Late in February, the American Financial Services Association submitted a comment letter to the New York City Department of Consumer Affairs regarding the department’s proposed rules for independent dealers.
According to AFSA’s latest installment of NewsBriefs, the proposed rules would implement Local Laws 197 and 198 of 2017, which passed the city council in September. The laws and proposed rules set certain requirements for independent dealers in the city, including disclosure of the car buyer’s bill of rights.
In addition to disclosure of the contract APR, AFSA mentioned there is a requirement to disclose the lowest APR offered to a buyer by any finance company for an installment contract with same term and down payment and the APR offered to a buyer by the selected finance company.
AFSA’s letter urged the Department to reconsider its proposed disclosure form and pointed out that the disclosure of up to three different APRs may confuse consumers.
The letter also noted that the Federal Reserve Board previously considered and specifically decided against requiring a similar disclosure of fees for dealer participation due to the minimal consumer benefit.
AFSA shared the letter with SubPrime Auto Finance News.
“While we understand the department’s goal is to provide consumers with more information through additional disclosures at the time of purchase, we believe the proposed disclosures would confuse consumers and provide little additional consumer benefit,” wrote Danielle Fagre Arlowe, AFSA’s senior vice president of state government affairs.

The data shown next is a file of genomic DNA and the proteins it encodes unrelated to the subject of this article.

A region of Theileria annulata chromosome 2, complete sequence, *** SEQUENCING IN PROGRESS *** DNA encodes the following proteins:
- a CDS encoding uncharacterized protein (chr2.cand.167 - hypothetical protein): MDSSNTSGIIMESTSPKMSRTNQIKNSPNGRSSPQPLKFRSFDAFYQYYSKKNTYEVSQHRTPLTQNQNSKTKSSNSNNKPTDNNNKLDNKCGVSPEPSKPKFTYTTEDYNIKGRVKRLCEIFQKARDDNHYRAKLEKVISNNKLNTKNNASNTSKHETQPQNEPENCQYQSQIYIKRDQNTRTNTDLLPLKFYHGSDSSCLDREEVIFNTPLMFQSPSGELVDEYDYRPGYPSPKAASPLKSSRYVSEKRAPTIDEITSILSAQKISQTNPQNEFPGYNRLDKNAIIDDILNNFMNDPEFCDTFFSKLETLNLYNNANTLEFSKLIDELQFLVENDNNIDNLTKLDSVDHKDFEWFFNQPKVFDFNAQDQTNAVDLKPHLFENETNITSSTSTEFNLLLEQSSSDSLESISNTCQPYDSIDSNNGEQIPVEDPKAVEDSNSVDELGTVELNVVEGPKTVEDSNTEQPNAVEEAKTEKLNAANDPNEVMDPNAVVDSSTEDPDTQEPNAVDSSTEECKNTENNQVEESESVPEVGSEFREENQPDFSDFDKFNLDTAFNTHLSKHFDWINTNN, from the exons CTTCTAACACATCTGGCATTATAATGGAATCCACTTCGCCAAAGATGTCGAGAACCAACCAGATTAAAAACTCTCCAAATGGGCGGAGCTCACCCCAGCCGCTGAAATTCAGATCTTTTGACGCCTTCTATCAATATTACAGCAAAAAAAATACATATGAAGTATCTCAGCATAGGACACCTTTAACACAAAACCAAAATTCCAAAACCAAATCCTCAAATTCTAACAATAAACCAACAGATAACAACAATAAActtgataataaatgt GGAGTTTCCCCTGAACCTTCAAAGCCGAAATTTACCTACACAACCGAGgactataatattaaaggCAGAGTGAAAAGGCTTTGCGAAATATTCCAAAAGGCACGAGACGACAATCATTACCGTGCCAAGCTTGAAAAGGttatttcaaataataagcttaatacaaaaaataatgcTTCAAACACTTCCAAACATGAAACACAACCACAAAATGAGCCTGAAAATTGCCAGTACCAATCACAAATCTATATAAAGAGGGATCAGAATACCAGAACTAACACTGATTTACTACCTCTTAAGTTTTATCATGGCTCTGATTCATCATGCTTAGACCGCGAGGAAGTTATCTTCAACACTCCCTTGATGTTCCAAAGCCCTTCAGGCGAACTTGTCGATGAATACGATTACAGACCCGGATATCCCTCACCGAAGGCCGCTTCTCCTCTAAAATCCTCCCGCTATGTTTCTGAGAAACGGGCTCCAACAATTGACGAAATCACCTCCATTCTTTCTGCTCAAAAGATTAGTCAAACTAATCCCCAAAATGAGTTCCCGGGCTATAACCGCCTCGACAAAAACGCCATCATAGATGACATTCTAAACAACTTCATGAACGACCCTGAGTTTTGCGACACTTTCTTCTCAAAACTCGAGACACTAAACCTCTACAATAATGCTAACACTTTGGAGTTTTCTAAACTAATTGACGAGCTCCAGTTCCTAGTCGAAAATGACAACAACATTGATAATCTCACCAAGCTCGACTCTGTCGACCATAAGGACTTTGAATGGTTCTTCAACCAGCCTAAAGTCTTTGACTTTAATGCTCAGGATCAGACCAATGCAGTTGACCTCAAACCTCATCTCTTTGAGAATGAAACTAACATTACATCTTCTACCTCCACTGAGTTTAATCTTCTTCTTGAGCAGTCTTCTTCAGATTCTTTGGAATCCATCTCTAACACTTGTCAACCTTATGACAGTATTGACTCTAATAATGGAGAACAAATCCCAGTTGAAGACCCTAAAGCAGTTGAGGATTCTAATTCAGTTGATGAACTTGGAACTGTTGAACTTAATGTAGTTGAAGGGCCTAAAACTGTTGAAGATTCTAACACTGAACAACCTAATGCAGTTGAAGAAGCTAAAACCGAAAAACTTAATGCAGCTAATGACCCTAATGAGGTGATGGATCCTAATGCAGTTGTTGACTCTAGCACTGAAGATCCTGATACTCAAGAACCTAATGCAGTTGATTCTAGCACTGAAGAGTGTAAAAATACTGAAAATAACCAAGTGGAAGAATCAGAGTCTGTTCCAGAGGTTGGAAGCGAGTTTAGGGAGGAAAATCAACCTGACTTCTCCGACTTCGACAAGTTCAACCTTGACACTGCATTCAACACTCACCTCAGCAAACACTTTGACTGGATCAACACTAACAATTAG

“As proposed, the finance disclosure would require disclosure of three separate annual percentage rates (APR): the contract APR, the lowest APR offered to the buyer by any finance company for a loan with the same term and down payment and the APR offered to the buyer by the selected finance company,” Fagre Arlowe continued. “In some cases, these three rates may be the same, but in many cases, these numbers will be different, forcing a consumer to interpret and understand as many as three different rates for the same transaction and may leave a consumer with the impression that the contract APR is lower than it actually is.
"Such confusion would not benefit consumers and undermines the federal Truth in Lending Act, which sought to provide consumers with a clear understanding of the cost of credit,” she went on to say.